That team has come up with a unique gear-sharing model. Unlike GearCommons—another peer-to-peer program that depends on its users to supply gear—OX stocked its warehouse full of gear by working directly with manufacturers and distributors. The majority of the 300 products in its inventory were provided by companies like Black Diamond, Hobie, Maverick, and Folbot, a foldable kayak manufacturer. It's a relationship that benefits both parties. 

“The issue (Folbot’s) having is that they have a great product, but it's hard for somebody who hasn't been in a foldable kayak to spend $1,200 on a foldable kayak,” Jamiolkowski said. “So we're putting butts in the seats for these guys. We're gonna get people to try the product and nine out of 10 people are gonna try it and say it was great, but one person is gonna end up purchasing the kayak...And our customers are going to be happy because they get to use a premium product at a low entry-point.”

The company is still working out some kinks, including how to streamline shipping costs. For New Jersey residents, OX will drop off and set up gear at trailheads within 25 miles of its warehouse for $20. But the idea of spending $100 a year on shared gear doesn’t sound as good if you have to pay an additonal $200 in shipping.

This week, OX began testing what its founder calls the Trailblazer Program. For a set $74 per year, subscribers can ship all their rentals for free within the continental United States. Ultimately, the team hopes to open local warehouses where subscriptions are most concentrated to help defray costs.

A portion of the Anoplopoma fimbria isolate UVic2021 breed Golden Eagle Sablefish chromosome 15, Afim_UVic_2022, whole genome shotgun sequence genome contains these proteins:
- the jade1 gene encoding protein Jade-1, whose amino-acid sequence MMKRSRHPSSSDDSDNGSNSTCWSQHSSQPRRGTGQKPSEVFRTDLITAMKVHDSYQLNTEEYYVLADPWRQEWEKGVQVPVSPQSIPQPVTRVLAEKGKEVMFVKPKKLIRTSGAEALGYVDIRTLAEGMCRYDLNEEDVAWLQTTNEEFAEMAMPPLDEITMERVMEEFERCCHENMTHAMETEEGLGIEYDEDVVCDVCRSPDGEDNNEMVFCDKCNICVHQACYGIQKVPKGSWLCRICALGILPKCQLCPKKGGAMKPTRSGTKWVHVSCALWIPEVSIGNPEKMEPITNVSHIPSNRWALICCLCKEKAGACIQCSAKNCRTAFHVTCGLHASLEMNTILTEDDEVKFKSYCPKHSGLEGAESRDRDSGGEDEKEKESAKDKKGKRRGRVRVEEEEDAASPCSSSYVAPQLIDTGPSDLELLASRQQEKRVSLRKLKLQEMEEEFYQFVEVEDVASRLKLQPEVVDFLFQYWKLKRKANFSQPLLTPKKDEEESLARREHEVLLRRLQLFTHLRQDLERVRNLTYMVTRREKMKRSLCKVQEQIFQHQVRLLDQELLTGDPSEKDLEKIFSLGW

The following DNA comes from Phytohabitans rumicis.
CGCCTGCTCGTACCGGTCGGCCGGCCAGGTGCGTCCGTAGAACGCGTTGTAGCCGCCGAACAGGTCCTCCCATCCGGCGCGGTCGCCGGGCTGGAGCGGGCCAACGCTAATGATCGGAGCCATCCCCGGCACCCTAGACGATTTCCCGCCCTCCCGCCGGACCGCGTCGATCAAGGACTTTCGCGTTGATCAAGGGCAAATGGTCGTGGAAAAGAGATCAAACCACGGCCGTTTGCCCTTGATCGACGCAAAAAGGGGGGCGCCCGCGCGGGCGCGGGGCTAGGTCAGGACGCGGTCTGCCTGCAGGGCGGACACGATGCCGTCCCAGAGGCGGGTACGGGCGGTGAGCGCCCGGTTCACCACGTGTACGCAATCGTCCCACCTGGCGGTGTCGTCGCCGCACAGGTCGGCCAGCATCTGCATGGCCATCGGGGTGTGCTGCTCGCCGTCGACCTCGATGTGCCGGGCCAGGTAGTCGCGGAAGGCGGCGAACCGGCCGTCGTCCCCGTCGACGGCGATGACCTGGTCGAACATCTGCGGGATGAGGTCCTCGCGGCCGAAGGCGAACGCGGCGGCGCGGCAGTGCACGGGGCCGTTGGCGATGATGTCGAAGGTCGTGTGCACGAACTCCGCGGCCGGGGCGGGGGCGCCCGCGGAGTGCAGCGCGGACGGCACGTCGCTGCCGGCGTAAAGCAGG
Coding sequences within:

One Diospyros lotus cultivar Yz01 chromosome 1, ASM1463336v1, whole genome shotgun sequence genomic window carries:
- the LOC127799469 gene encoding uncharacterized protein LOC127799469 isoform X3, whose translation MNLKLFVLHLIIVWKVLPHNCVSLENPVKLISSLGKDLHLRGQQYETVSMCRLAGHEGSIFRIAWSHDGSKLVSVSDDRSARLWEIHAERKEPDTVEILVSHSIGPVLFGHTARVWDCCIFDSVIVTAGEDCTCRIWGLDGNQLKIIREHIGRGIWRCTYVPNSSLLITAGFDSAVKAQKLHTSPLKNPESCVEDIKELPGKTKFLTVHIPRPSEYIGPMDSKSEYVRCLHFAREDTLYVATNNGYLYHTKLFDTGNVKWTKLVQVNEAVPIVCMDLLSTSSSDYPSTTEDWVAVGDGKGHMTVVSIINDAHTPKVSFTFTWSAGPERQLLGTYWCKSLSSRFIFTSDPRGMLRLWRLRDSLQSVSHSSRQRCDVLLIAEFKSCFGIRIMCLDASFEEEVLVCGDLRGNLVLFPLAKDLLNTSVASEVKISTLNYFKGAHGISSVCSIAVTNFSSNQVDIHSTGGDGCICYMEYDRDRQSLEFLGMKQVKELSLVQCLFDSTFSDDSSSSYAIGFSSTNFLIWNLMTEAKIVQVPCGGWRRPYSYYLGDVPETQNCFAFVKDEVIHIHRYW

You may be wondering, “What happens if the gear gets damaged?” Well, Jamiolkowski and his team have set up a system to incentivize good gear treatment. OX rates both customers and gear internally when products are returned. If a customer gets low enough marks, she can’t rent gear anymore. “In order for this to work, it's gotta work both ways,” says Jamiolkowski. “Have you seen Meet the Fockers? We're building the Circle of Trust.

“We have families to support and mortgages to pay for, but we strongly believe in what we're doing, based on everything we've done so far to build a very successful, not only business, but a community for outdoor enthusiasts,” he says.